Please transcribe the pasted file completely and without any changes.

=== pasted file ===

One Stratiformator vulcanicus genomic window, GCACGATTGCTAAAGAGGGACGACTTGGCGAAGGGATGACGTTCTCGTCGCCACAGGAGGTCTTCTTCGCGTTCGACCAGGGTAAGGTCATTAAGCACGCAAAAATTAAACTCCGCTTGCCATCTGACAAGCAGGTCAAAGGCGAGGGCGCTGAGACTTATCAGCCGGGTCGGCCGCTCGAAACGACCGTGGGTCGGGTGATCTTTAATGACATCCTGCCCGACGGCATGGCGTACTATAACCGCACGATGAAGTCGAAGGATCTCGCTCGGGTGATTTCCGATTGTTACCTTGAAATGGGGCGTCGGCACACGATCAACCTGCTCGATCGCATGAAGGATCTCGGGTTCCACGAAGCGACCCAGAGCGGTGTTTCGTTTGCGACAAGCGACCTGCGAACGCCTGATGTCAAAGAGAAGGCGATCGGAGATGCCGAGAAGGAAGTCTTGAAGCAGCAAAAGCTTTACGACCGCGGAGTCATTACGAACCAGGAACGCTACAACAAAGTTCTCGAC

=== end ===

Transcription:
One Stratiformator vulcanicus genomic window, GCACGATTGCTAAAGAGGGACGACTTGGCGAAGGGATGACGTTCTCGTCGCCACAGGAGGTCTTCTTCGCGTTCGACCAGGGTAAGGTCATTAAGCACGCAAAAATTAAACTCCGCTTGCCATCTGACAAGCAGGTCAAAGGCGAGGGCGCTGAGACTTATCAGCCGGGTCGGCCGCTCGAAACGACCGTGGGTCGGGTGATCTTTAATGACATCCTGCCCGACGGCATGGCGTACTATAACCGCACGATGAAGTCGAAGGATCTCGCTCGGGTGATTTCCGATTGTTACCTTGAAATGGGGCGTCGGCACACGATCAACCTGCTCGATCGCATGAAGGATCTCGGGTTCCACGAAGCGACCCAGAGCGGTGTTTCGTTTGCGACAAGCGACCTGCGAACGCCTGATGTCAAAGAGAAGGCGATCGGAGATGCCGAGAAGGAAGTCTTGAAGCAGCAAAAGCTTTACGACCGCGGAGTCATTACGAACCAGGAACGCTACAACAAAGTTCTCGAC